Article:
In an article for The Australian, Philippa Hawker charts the history of blondes in cinema -arguing that Marilyn continues to leave her mark on the evocation of blondeness.
“In cinema — not to mention fairytale, myth, art, literature, politics and the realm of popular culture in general — the image of the blonde or the fair-haired woman has carried a strong symbolic charge. It can be identified with innocence and purity but also with artifice and duplicity. It can suggest bounty, dazzle and allure, the implication that all that glisters is not necessarily gold. It can convey a heightened sense of spectacle. It is almost always associated with a notion of the feminine. The figure of the blonde is one of Hollywood’s most potent emblems and exports, and it has had an influence on other movie cultures over the years.
In cinema, the figure of the blonde often appears alongside the contrasting figure of the brunette; Gentlemen Prefer Blondes (1953), starring Marilyn Monroe and Jane Russell, is probably the most engaging example…
And, of course, there is Monroe, defining Hollywood blondeness, and to some degree transcending it by sheer effort of will. Her body of studio work is surprisingly confined: only once, in Clash by Night (1952), in which she portrays a cannery worker, did she play a character with an ordinary job. In her major roles she was always a variation on a gold-digger or a stereotypical ‘dumb blonde’ — yet she managed to subvert the stereotyping or deepen its implications, no matter what the challenge was off-screen. In The Prince and the Showgirl (1957), on what was reportedly a chaotic and troubled set, she gives an effortlessly appealing performance in an unlikely period piece: it is her co-star, Laurence Olivier (also her director), who appears awkward and uncomfortable.
Monroe, one way or another, continues to leave her mark on the evocation of blondeness. In the 80s, Madonna did her best to own it, restaging Monroe’s ‘Diamonds are a Girl’s Best Friend’ number, rifling through the Hollywood cultural dress-up box for a variety of shades and identities. Her video clip for ‘Vogue’, directed by David Fincher, explicitly raids both classic Hollywood portraiture and the vogueing phenomenon of the gay club.”
Paparazzi shots of Kate Middleton, Duchess of Cambridge, having a ‘Marilyn Monroe’ moment during a trip to India have made front pages across the globe today, as her dress blew up while laying a wreath at the Amar Jawan Jyoti at India Gate. A bit like that ‘subway scene’ in The Seven Year Itch, except that was staged with MM’s full consent.
Similar ‘Marilyn moments’ featuring numerous female celebrities are constantly reported in the media, but few inspire the protective feeling and deference reserved for royalty – with many on social media condemning the coverage as sexist, as Suresh Matthew reports for The Quint.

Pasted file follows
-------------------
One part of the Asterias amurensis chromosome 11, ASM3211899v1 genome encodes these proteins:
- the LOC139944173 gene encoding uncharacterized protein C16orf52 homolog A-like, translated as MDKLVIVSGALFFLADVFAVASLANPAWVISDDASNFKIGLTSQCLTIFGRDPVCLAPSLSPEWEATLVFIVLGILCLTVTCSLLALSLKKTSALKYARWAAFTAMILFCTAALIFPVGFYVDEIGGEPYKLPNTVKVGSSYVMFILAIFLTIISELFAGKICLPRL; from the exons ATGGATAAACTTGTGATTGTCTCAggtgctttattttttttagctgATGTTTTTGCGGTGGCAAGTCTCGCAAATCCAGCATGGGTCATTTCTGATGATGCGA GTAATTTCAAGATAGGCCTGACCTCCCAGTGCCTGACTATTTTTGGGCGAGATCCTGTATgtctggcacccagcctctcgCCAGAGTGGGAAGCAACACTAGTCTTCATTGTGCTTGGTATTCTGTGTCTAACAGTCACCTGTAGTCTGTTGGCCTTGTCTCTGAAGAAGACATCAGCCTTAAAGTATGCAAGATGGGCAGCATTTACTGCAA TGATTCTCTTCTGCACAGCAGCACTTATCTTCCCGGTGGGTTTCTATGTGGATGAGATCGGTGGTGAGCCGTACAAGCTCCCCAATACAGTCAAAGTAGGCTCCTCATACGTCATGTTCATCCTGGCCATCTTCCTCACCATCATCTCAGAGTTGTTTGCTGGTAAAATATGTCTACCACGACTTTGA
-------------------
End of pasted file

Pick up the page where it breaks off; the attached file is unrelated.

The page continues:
While it’s fun to see Marilyn’s name in the news, there’s something rather tacky about potentially embarrassing moments being exploited in this way – and after all, Kate was simply paying her respects to the dead when the incident occurred.
Meanwhile, Ariana Grande has paid tribute to Marilyn at the 2016 MTV Movie Awards, with her performance of new single ‘Dangerous Woman’ while wearing a white fur stole and strapless pink satin gown, reminiscent of Marilyn’s attire in her iconic ‘Diamonds Are a Girl’s Best Friend’ number from Gentlemen Prefer Blondes.
Ariana has made no secret of her admiration for Marilyn, wishing her a happy birthday on Twitter back in 2014, and offering a spirited defence of MM. However, her look may also be inspired by another of her idols, Madonna, who famously recreated the ‘Diamonds’ setpiece for her ‘Material Girl’ video back in 1985.
As Christopher Rosa reports for VH1, Ariana’s performance was also reminiscent of Madonna’s ‘Sooner or Later’ number at the Oscars in 1991, when La Ciccone once again paid homage to Monroe.
Madonna has once again drawn inspiration from MM on her Rebel Heart tour, reports People magazine. (The standard edition cover of her latest album features a Marilyn-esque pose.)
In the backdrop video for the show’s opening number, ‘Iconic‘, Madonna is seen wearing a strapless white gown, and a cool $10 million worth of diamonds, designed by jeweller Neil Lane. Stills from the video, shot by Steven Klein, can also be seen in the accompanying tourbook.
Older readers may remember the 1991 Oscar ceremony, where Madonna was similarly attired, paying homage to Marilyn’s glamorous appearance at the How to Marry a Millionaire premiere (not, as People states, her role in Gentlemen Prefer Blondes.)
Now a youthful looking 57, Madonna resembles the steely Marlene Dietrich as much as MM. The ‘Iconic’ video is also edgier than her previous incarnation, depicting the battered but unbowed diva in a prison cell.
This is a reference to secretprojectrevolution, her 2013 short film about censorship and freedom of expression – another collaboration with Klein, her favourite photographer.